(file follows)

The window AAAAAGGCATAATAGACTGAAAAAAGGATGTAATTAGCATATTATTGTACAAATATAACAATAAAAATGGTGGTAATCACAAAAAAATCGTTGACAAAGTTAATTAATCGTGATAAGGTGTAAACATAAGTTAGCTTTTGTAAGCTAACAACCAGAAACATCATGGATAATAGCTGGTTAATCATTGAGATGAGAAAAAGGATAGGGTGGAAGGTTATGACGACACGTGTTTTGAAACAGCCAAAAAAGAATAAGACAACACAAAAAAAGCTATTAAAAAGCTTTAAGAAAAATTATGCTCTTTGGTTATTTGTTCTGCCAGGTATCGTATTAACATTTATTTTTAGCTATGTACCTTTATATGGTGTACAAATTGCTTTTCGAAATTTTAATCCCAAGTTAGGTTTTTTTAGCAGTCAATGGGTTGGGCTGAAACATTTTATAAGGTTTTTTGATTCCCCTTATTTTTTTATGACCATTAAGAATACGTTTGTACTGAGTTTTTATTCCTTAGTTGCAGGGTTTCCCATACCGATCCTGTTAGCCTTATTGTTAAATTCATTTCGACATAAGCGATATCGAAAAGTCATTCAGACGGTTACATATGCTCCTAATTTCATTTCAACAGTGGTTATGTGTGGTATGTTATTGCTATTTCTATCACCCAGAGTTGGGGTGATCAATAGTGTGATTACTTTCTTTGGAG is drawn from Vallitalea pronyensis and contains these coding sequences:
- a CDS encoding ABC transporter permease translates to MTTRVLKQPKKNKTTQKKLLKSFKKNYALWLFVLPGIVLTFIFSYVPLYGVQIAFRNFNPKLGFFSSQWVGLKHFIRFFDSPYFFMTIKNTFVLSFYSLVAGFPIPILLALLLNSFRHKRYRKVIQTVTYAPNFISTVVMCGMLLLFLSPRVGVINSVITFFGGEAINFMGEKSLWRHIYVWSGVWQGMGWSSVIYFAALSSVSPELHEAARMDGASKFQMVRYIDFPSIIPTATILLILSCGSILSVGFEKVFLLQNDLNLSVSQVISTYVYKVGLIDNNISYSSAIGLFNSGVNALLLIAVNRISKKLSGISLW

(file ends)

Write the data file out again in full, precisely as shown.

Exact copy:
The window AAAAAGGCATAATAGACTGAAAAAAGGATGTAATTAGCATATTATTGTACAAATATAACAATAAAAATGGTGGTAATCACAAAAAAATCGTTGACAAAGTTAATTAATCGTGATAAGGTGTAAACATAAGTTAGCTTTTGTAAGCTAACAACCAGAAACATCATGGATAATAGCTGGTTAATCATTGAGATGAGAAAAAGGATAGGGTGGAAGGTTATGACGACACGTGTTTTGAAACAGCCAAAAAAGAATAAGACAACACAAAAAAAGCTATTAAAAAGCTTTAAGAAAAATTATGCTCTTTGGTTATTTGTTCTGCCAGGTATCGTATTAACATTTATTTTTAGCTATGTACCTTTATATGGTGTACAAATTGCTTTTCGAAATTTTAATCCCAAGTTAGGTTTTTTTAGCAGTCAATGGGTTGGGCTGAAACATTTTATAAGGTTTTTTGATTCCCCTTATTTTTTTATGACCATTAAGAATACGTTTGTACTGAGTTTTTATTCCTTAGTTGCAGGGTTTCCCATACCGATCCTGTTAGCCTTATTGTTAAATTCATTTCGACATAAGCGATATCGAAAAGTCATTCAGACGGTTACATATGCTCCTAATTTCATTTCAACAGTGGTTATGTGTGGTATGTTATTGCTATTTCTATCACCCAGAGTTGGGGTGATCAATAGTGTGATTACTTTCTTTGGAG is drawn from Vallitalea pronyensis and contains these coding sequences:
- a CDS encoding ABC transporter permease translates to MTTRVLKQPKKNKTTQKKLLKSFKKNYALWLFVLPGIVLTFIFSYVPLYGVQIAFRNFNPKLGFFSSQWVGLKHFIRFFDSPYFFMTIKNTFVLSFYSLVAGFPIPILLALLLNSFRHKRYRKVIQTVTYAPNFISTVVMCGMLLLFLSPRVGVINSVITFFGGEAINFMGEKSLWRHIYVWSGVWQGMGWSSVIYFAALSSVSPELHEAARMDGASKFQMVRYIDFPSIIPTATILLILSCGSILSVGFEKVFLLQNDLNLSVSQVISTYVYKVGLIDNNISYSSAIGLFNSGVNALLLIAVNRISKKLSGISLW